Talk:50 home run club

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Featured list 50 home run club is a featured list, which means it has been identified as one of the best lists produced by the Wikipedia community. If you can update or improve it, please do so.
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June 27, 2011 Articles for deletion Kept
August 1, 2012 Featured list candidate Promoted
Current status: Featured list
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Willie Mays[edit]

Mays hit 50 plus in both 1955 and 1965. This is the MLB record for the most seasons between 50 plus home run seasons for any player. This is kind of a pet stat of mine, a stat that is real, but that I made up myself, having never saw any reference to such a stat before. I double checked it here and indeed, that 10 year stretch is the longest. Ruth didn't do it. Aaron didn't do it. Bonds didn't do it. Sosa didn't do it.Neanderthalprimadonna (talk) 19:48, 28 June 2009 (UTC)

Steroids Era[edit]

I have removed references to "the Steroid Era" because there is no citation and including it seems to violate Wikipedia's neutral point of view policy. It sounds like the intention is to say "Steroids are to blame for the increase in home runs"; however, Wikipedia is not in a position to draw conclusions like that. The increase in HRs is certainly notable; how that came about is not verifiable and does not belong here. --SuperNova |T|C| 00:21, 9 July 2006 (UTC)

I would have to disagree... to have absolutely no mention of steroids in this article is to ignore the entire picture. Correct me if i'm wrong, but this sounds like a fairly unbiased statement that doesn't draw conclusions (which I will add) "It is suggested that this increase in home runs is a result of widespread use of steroids in then 1990s known as the steroid era. While the numbers might suggest that this is the case, none of the sluggers on this list have been proven to take steroids or other banned substances." Cms479 18:54, 10 August 2006 (UTC)
Cms: See avoid weasel words. "It is suggested" is not indicative of a verifiable statement. If you think this needs to be included, find a reliable source to that effect and say something like, "Noted baseball reasearch Joe Blow, among others, has alleged that..." and then cite it. Enough people have made the claim that we shouldn't fall back on weasel words, assuming this discussion is even relevant to this topic at all. --SuperNova |T|C| 20:53, 10 August 2006 (UTC)
This is seven years late, but to remove mentions of the steroid era violates the very WP:NPOV guideline you cite. It's called neutral point of view, not positive point of view. The corruptions has been verified and overcited more than enough to satisfy your concerns. Facts with reliable sources in regards to players that are known performance enhancing drug users is necessary to mention in this article. You can try and argue that Babe Ruth used "PEDs" as well, though I doubt hot dogs and beer help you hit 60 home runs. On an unrelated note, Dock Ellis threw a no-hitter while on LSD. It's appropriately footnoted and cited in the List of Major League Baseball no-hitters, and the mention of performance enhancing drugs in this article is also appropriate. 50+ home runs were accomplished 17 times before 1990. Just 17 since Babe Ruth ushered in the live-ball era by being the first, second, third, and fourth player to accomplish the feat. Players exceeded 50 home runs 25 times between 1995 and 2010. Many of those players have been proven to use PEDs whether through evidence or self-admission, like Bonds, McGwire, and A-Rod, three of the poster-boys of what I nicknamed the Black-Ball Era. Frankly, I think there should be an indicator next to any player that has been definitively proved to have used PEDs. Albert Belle of all people was 99.9% likely to be clean, but will forever be labeled as just another black-ball era player. It seems like Ken Griffey Jr is the only player that will escape this horrid era without dishonor. He didn't shove needles into his ass to shatter the home run record with 900. No. His body broke down with age instead of getting more powerful like Bonds did when he suddenly became a monster at the age of 36. An anonymous former college player and steroid user that went from 0 HR in his high school through freshman year to 10+ HR in his sophomore year once said, "Steroids don't help you hit the ball. Steroids help you hit the ball farther." We saw it happen, it's been proven, and the 50 Home Run Club needs those sentences to let people know that perhaps half the names on this list used an extra boost to get here. Agent VodelloOK, Let's Party, Darling! 19:09, 3 July 2013 (UTC)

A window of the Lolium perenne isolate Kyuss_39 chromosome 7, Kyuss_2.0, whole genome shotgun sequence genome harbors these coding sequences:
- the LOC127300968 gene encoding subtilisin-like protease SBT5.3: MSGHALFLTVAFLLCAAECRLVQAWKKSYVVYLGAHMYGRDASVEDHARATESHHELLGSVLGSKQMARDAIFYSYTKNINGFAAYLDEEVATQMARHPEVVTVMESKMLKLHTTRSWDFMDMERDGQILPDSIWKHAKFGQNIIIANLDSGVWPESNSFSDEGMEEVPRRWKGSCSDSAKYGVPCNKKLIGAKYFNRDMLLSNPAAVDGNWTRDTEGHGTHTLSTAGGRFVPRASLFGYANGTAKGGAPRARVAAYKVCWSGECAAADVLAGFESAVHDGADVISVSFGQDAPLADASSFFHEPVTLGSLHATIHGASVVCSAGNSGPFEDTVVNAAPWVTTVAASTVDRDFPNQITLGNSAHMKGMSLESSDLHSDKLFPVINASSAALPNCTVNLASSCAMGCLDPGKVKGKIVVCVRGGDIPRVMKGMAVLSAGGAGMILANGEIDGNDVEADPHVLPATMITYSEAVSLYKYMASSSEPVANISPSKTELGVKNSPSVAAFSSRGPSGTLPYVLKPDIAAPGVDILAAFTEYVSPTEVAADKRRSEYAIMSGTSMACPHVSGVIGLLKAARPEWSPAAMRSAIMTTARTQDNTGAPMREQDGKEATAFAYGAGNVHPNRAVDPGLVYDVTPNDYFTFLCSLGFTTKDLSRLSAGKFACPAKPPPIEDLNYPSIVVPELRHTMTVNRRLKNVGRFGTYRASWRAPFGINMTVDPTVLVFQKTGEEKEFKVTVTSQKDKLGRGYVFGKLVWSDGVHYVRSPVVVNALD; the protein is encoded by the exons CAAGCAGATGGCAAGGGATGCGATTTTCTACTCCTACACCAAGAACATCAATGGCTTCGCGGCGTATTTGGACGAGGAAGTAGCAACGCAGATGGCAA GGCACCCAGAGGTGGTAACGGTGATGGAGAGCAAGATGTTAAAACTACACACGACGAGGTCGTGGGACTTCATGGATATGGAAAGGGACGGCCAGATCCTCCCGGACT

Fair enough, I've reworded and added sources, most of which I took right from the sluggers' wikipedia sites. If you have any problems with the current edit, please don't just scrap it again. If your goal is a well worded, supported statement and you don't think this is good enough, then help me fix it. Eliminating it altogether makes me think that you just dont want such a statement in the page, whether it should be or not. Cms479 13:38, 11 August 2006 (UTC)